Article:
Jamie Moyer: A Memory for the Ages

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Jamie Moyer: A Memory for the Ages
(Photo by Chris Graythen/Getty Images)

Last year, if you'd told me a pitcher in the National League was going to have, over 33 games, a 16-7 record with a 3.71 ERA and 123 K and only 20 HR given up, I would’ve said:

"That's a darn good season!"

If you'd then told me the same pitcher would post 4 IP, 4 H, 2 ER, 3 BB, and 3 K in the NLDS and a measly 2 IP after giving up 5 R in the first inning of his NLCSappearance, I probably would’ve said:

"That guy's no postseason starter."

And if you then told me the same pitcher would pitch in the World Series and put up 6 IP, 5 K, 3 ER, and just 1 BB as he won a pivotal Game Three and that the guy was 46 years old, well, I would have had to tell you:

"Lay off the sauce, man."

Well, you never made such statements, so I never had to make such remarks.

But those scenarios do indeed tell a lot about Jamie Moyer's 2008, a year in which the 46-year-old Philadelphia Philly pitcher redefined the concept of "age."

 

In the first World Series game in his beloved city of Philadelphia in over 15 years, Moyer displayed his grace rather than his age, his experience instead of his degradation, and his enduring spirit in lieu of his perceived decrepitude. But most of all, he showed the world that one's number of birthdays means nothing.

After a brilliant regular season by the Philly native, Moyer was still considered the Achilles' heel of the Phils' rotation simply due to his advanced stage. And that percpetion almost became reality.

In Game Three of the NLDS, Moyer faced a potent Brewers team that was known for smacking the ball around, and that’s exactly what they did to the ageless wonder.

In four innings, the Brew Crew had already taken advantage Moyer to the tune of four hits and three walks, producing two earned runs and shrugging off the mere three strikeouts Moyer threw.

Father Time seemed to be rearing his ugly head at the worst possible time.

Then, in Game Three of the NLCS, things went from bad to worse.

In just one inning against a very dangerous Dodger team, Moyer gave up five runs and was pulled in the second inning. The "Achilles' heel" tag seemed an appropriate moniker, and, for a moment, all the sports pundits who claimed Moyer was through felt downright sagely.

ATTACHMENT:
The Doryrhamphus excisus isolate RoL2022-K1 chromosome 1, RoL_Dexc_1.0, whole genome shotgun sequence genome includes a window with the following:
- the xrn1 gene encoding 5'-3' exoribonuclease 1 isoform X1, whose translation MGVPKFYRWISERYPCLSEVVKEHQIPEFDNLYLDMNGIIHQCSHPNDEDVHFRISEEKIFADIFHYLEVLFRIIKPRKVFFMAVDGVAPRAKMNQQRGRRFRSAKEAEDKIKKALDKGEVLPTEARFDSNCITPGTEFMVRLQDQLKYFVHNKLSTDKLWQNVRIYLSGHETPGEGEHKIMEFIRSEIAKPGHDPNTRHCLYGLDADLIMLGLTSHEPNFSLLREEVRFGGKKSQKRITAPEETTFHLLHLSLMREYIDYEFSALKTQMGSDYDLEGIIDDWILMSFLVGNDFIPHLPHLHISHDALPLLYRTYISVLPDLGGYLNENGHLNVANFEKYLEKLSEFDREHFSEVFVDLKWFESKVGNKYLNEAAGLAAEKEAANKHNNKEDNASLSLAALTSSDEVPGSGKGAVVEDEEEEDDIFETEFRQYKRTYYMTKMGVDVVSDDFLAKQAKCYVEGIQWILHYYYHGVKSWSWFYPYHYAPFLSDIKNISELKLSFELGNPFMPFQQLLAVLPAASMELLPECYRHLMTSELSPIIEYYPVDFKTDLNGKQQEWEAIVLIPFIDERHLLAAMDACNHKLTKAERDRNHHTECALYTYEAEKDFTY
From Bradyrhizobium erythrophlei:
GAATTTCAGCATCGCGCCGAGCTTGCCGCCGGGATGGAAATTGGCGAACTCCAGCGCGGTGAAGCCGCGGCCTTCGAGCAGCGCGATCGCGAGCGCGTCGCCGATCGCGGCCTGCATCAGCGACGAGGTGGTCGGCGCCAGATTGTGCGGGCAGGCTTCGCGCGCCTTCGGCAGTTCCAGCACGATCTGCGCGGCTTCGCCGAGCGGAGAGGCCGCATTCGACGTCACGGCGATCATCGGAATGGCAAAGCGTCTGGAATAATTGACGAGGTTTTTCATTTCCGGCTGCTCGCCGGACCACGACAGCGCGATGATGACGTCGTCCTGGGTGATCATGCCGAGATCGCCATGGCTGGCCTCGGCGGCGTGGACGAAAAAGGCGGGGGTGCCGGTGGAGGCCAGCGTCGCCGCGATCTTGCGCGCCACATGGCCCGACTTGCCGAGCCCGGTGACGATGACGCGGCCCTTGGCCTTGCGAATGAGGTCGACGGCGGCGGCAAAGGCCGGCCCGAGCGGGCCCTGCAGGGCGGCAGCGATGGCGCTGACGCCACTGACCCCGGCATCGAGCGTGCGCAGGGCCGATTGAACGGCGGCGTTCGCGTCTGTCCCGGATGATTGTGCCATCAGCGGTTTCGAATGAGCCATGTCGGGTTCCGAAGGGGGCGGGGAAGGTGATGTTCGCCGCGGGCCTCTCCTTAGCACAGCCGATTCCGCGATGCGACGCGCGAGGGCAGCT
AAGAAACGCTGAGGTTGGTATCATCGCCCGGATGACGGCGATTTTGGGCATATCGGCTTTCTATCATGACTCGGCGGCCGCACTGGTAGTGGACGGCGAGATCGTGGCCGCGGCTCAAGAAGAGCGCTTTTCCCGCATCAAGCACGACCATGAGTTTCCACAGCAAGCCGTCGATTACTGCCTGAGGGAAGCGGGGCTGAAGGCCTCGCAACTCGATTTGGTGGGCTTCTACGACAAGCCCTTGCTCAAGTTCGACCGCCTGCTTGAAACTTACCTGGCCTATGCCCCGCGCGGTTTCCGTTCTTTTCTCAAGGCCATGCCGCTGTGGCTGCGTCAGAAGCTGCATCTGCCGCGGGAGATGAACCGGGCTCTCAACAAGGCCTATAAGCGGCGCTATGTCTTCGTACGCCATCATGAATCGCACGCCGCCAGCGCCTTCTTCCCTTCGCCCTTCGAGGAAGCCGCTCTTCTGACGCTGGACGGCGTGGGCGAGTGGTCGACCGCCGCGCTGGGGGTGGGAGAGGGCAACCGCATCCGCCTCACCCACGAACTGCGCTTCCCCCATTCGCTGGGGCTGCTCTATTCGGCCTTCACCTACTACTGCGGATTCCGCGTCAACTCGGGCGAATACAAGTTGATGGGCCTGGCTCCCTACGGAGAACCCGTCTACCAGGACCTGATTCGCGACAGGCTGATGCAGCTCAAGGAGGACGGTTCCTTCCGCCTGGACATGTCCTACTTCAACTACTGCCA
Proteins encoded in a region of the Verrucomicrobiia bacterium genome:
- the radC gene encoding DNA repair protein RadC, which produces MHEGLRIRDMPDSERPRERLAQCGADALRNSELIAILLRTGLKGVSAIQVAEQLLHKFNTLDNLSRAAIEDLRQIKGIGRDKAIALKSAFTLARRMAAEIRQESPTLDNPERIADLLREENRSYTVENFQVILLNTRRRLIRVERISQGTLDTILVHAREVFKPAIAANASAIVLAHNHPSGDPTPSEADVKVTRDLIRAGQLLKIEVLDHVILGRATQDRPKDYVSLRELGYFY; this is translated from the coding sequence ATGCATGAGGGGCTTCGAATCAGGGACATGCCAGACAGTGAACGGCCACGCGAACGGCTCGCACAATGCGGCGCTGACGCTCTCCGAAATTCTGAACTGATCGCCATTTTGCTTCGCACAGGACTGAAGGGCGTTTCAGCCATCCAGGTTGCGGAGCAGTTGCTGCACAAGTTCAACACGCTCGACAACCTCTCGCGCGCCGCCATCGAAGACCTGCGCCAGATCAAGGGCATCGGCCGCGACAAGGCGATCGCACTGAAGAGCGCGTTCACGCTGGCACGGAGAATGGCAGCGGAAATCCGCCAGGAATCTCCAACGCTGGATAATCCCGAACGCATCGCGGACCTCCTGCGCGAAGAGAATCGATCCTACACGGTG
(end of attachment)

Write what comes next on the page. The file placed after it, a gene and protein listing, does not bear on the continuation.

But Moyer went from past-his-prime to rejuvenated by youth, and experience triumphed over failure. His performance to come left the experts befuddled and amazed.

Game Three of the World Series, the triumphant return of the Fall Classic to the City of Brotherly Love, seemed to be disaster from the start. The Phillies entered the game tied with Tampa at one game apiece, and a 91-minute rain delay silenced the exuberant cheers of the Philadelphia faithful.

And as if that wasn’t enough, the oldest pitcher in baseball was set to take the mound against a young Tampa phenom, Matt Garza. Doubt had set in everyone’s mind.

Everyone's except Moyer's, that is.

Jamie went toe-to-toe with the youngster and threw one of the best postseason performances of his long career.

To repeat: The man had, over 6 innings pitched, 5 K, 1 BB, and 3 ER (and had it not been for Carl Crawford stealing a single, the earned runs may have stayed at one). The Tampa hitters were completely stifled by Moyer’s crafty use of movement and totally dumbfounded by his fastball placement, though his heater remained in the low 80s.

The greybeard had beaten the wunderkind.

 

In the blink of an eye, a man who was considered "over-the-hill" became "king-of-the-hill;" silent were the critics, and surrounding him was the magnificent sound of satisfaction, accomplishment, and acceptance.

Philadelphia, on the heels of Moyer’s majestic accomplishment, went on to win that game and two more to capture the coveted title. Moyer proved all his detractors wrong, including himself. Put simply, he was "forever young" instead "too old" to pitch.

Moyer was reminded of his own "childhood," when he was a kid who skipped school to see the 1980 World Series parade in Philly. Twenty-eight years later, he was a part of a World Champion team.

His dream has come true; the child within rose to the challenge and knocked aside all doubt. He proved, unequivocally, the words of Abraham Lincoln:

“And in the end, it’s not the years in your life that count. It’s the life in your years.”

 

This article comment and also be found on Sunday's daily commentary on UltimateSportsRankings.com on 4-5-2009

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